Plants and Animals

Jeffersonia diphylla Twinleaf

species photo
Bradford S. Slaughter
species photo
Bradford S. Slaughter
species photo
Bradford S. Slaughter
species photo
Susan R. Crispin
species photo
Ryan P. O'Connor
species photo
Ryan P. O'Connor

Key Characteristics

Medium-sized forb of rich woods and floodplains; leaves with two identical lobes, joined in the middle (reminiscent of a butterfly); flowers white with the petals dropping soon after flowering; fruit a capsule on a long stalk.

Status and Rank

US Status: No Status/Not Listed
State Status: SC - Special Concern (rare or uncertain; not legally protected)
Global Rank: G5 - Secure
State Rank: S3 - Vulnerable

Occurrences

CountyNumber of OccurrencesYear Last Observed
Berrien 3 1994
Clinton 5 2013
Genesee 2 2010
Ionia 4 2003
Isabella 1 1977
Kent 2 1980
Lapeer 1 1958
Leelanau 1 2018
Lenawee 2 1998
Oakland 2 2010
Ottawa 1 2010
Saginaw 2 1968
Shiawassee 1 1963
St. Clair 1 1904
Washtenaw 4 2018
Wayne 2 1933

Information is summarized from MNFI's database of rare species and community occurrences. Data may not reflect true distribution since much of the state has not been thoroughly surveyed.

Habitat

Twinleaf is found in mesic forests with rich, loamy soils and in floodplain forests.

Natural Community Types

For each species, lists of natural communities were derived from review of the nearly 6,500 element occurrences in the MNFI database, in addition to herbarium label data for some taxa. In most cases, at least one specimen record exists for each listed natural community. For certain taxa, especially poorly collected or extirpated species of prairie and savanna habitats, natural community lists were derived from inferences from collection sites and habitat preferences in immediately adjacent states (particularly Indiana and Illinois). Natural communities are not listed for those species documented only from altered or ruderal habitats in Michigan, especially for taxa that occur in a variety of habitats outside of the state.

Natural communities are not listed in order of frequency of occurrence, but are rather derived from the full set of natural communities, organized by Ecological Group. In many cases, the general habitat descriptions should provide greater clarity and direction to the surveyor. In future versions of the Rare Species Explorer, we hope to incorporate natural community fidelity ranks for each taxon.

Associated Plants

Beech, sugar maple, basswood, tulip poplar, white ash, bitternut hickory, wild leek, ginger, cut-leaved toothwort, dutchman's breeches, yellow trout lily, Virginia waterleaf, false rue anemone, woodland phlox, common trillium, ginseng, goldenseal, bloodroot, early meadow-rue, hepatica, and beaked violet.

Management Recommendations

Protect from excessive overstory removal, rutting of soil, and impacts to local hydrology. Maintain healthy intact, mature forests and minimize forest fragmentation due to development. When possible, leave large tracts of unharvested forests and allow natural processes to operate unhindered. If forest is being managed for timber, minimize fragmentation, leave long periods of recuperation between harvests (50-70 yrs.), preserve as much area as possible in a forested matrix, and maintain a range of canopy closure comparable to pre-harvest closure.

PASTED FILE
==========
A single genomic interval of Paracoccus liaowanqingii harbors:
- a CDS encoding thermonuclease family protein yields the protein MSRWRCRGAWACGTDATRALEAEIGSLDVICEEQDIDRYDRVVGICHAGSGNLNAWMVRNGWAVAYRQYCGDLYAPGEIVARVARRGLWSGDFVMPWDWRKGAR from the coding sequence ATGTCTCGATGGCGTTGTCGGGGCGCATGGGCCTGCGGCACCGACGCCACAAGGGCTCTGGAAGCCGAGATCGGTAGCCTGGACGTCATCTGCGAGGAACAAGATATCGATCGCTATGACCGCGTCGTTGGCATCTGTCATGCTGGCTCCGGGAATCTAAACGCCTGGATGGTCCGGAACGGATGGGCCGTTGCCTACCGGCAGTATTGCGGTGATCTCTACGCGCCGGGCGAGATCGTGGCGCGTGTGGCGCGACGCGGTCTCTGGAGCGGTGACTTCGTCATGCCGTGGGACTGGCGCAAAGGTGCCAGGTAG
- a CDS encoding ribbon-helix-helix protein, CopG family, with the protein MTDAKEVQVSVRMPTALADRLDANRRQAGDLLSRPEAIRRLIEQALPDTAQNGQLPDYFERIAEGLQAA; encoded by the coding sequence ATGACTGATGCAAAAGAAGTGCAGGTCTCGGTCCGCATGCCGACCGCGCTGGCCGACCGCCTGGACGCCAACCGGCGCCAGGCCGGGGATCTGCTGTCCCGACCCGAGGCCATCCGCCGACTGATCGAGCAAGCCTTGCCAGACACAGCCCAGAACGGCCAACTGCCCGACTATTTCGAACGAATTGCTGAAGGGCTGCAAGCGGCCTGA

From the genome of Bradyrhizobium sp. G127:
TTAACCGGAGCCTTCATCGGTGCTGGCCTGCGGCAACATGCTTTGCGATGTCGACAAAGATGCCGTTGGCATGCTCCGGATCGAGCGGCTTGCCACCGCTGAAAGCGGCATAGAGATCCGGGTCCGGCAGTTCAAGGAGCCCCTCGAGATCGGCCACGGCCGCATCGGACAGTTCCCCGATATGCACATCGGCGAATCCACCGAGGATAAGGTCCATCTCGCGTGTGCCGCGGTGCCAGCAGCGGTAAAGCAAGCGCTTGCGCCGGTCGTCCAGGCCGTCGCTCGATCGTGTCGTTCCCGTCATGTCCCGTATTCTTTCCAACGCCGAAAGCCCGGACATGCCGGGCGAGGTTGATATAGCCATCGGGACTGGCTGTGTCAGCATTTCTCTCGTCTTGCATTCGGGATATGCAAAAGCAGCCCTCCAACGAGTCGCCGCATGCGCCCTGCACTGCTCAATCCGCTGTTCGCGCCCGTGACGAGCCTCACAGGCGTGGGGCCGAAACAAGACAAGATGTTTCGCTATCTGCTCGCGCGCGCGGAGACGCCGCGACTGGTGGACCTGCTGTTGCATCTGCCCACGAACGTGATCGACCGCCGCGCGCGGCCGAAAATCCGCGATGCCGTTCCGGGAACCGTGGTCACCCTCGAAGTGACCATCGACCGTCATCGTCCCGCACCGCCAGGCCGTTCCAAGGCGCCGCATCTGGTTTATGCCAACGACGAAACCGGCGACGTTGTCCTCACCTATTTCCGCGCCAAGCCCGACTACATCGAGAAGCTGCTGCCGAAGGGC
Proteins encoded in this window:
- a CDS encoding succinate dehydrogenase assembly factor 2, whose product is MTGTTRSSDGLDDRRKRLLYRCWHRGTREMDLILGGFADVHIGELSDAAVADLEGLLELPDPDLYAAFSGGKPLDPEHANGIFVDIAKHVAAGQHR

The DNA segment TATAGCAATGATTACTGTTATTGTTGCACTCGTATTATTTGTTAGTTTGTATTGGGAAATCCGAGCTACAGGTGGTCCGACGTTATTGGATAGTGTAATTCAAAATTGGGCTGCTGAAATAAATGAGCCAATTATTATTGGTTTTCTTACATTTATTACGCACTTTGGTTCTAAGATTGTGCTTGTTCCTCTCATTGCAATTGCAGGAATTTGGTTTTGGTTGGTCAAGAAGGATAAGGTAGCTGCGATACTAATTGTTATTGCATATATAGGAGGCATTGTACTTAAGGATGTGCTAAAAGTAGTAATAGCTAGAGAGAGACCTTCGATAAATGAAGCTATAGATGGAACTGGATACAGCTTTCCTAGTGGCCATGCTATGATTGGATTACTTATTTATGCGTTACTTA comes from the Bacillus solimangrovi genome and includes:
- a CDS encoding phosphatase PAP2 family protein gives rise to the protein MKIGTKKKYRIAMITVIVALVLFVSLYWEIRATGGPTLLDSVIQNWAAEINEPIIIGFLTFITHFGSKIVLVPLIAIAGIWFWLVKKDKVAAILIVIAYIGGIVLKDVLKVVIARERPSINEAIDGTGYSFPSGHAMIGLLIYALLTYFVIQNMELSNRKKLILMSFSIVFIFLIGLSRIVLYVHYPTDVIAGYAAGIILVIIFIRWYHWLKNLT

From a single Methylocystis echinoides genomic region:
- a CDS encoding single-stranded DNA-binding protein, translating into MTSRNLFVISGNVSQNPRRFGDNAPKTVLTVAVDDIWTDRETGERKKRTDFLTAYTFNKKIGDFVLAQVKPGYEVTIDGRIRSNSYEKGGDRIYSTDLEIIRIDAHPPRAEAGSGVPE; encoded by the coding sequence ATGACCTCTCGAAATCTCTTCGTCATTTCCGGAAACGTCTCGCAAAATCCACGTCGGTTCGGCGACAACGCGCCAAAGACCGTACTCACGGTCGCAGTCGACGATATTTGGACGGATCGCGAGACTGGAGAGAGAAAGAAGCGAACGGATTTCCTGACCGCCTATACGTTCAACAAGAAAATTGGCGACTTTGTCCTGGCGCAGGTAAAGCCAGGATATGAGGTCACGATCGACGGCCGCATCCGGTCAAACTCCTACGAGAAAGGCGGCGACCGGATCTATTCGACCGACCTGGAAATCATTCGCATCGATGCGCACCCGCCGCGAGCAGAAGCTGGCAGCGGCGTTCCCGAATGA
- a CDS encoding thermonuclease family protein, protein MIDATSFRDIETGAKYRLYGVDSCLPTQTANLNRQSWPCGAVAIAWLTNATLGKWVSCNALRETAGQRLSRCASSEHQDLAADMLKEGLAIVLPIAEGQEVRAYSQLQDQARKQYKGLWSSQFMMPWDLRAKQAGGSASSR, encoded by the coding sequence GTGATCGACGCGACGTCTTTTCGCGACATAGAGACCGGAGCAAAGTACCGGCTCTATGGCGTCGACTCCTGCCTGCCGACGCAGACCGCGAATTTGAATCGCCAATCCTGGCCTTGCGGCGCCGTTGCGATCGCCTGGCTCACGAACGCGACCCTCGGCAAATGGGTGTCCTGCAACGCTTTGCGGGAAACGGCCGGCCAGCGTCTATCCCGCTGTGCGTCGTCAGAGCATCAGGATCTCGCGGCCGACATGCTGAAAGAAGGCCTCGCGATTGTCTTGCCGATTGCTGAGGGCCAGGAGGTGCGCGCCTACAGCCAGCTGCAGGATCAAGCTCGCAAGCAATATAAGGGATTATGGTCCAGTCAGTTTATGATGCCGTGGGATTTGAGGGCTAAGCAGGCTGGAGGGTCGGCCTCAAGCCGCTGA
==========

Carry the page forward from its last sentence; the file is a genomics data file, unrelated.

Survey Methods

Random meander search covers areas that appear likely to have rare taxa, based on habitat and the judgment of the investigator.

  • Meander search

    • Survey Period: From second week of April to first week of May

References

Survey References

  • Elzinga, C.L., D.W. Salzer, and J.W. Willoughby. 1998. Measuring and Monitoring Plant Populations. The Nature Conservancy and Bureau of Land Management, Denver. BLM Technical Reference 1730-1. 477pp.
  • Goff, G.F., G.A. Dawson, and J.J. Rochow. 1982. Site examination for Threatened and Endangered plant species. Environmental Management 6(4): 307-316
  • Nelson, J.R. 1984. Rare Plant Field Survey Guidelines. In: J.P. Smith and R. York. Inventory of rare and endangered vascular plants of California. 3rd Ed. California Native Plant Society, Berkeley. 174pp.
  • Nelson, J.R. 1986. Rare Plant Surveys: Techniques For Impact Assessment. Natural Areas Journal 5(3):18-30.
  • Nelson, J.R. 1987. Rare Plant Surveys: Techniques for Impact Assessment. In: Conservation and management of rare and endangered plants. Ed. T.S. Elias. California Native Plant Society, Sacramento. 8pp.

Technical References

  • Coffin, B. and L. Pfannmuller, eds. 1988. Minnesota's Endangered Flora and Fauna. University of Minnesota Press, Minneapolis. 473pp.
  • Flora of North America Editorial Committee. 1997. Flora of North America, North of Mexico. Volume 3: Magnoliophyta: Magnoliidae and Hamamelidae. Oxford University Press, New York. 590pp.
  • Gleason, H. A., and A. Cronquist. 1991. Manual of Vascular Plants of Northeastern United States and Adjacent Canada. Second edition. The New York Botanical Garden, Bronx. 910pp.
  • Gray, A. 1950. Gray's Manual of Botany; eighth ed. Van Nostrand Reinghold, New York. 1632pp.
  • Holmgren, N.H. 1998. Illustrated Companion to Gleason and Cronquist's Manual. Illustrations of the vascular plants of Northeastern United States and adjacent Canada. New York Botanical Garden, Bronx. 937pp.
  • Mitchell, R.S. and J.K. Dean. 1978. Polygonaceae (Buckwheat Family) of New York State. Bulletin Number 431. New York State Museum, Albany. 79pp.
  • Swink, F. and G. Wilhelm. 1994. Plants of the Chicago Region, 4th ed. Indiana Academy of Science, Indianapolis. 921pp.
  • Voss, E. G. 1985. Michigan Flora. Part II. Dicots (Saururaceae-Cornaceae). Bulletin of the Cranbrook Institute of Science and University of Michigan Herbarium. 724pp.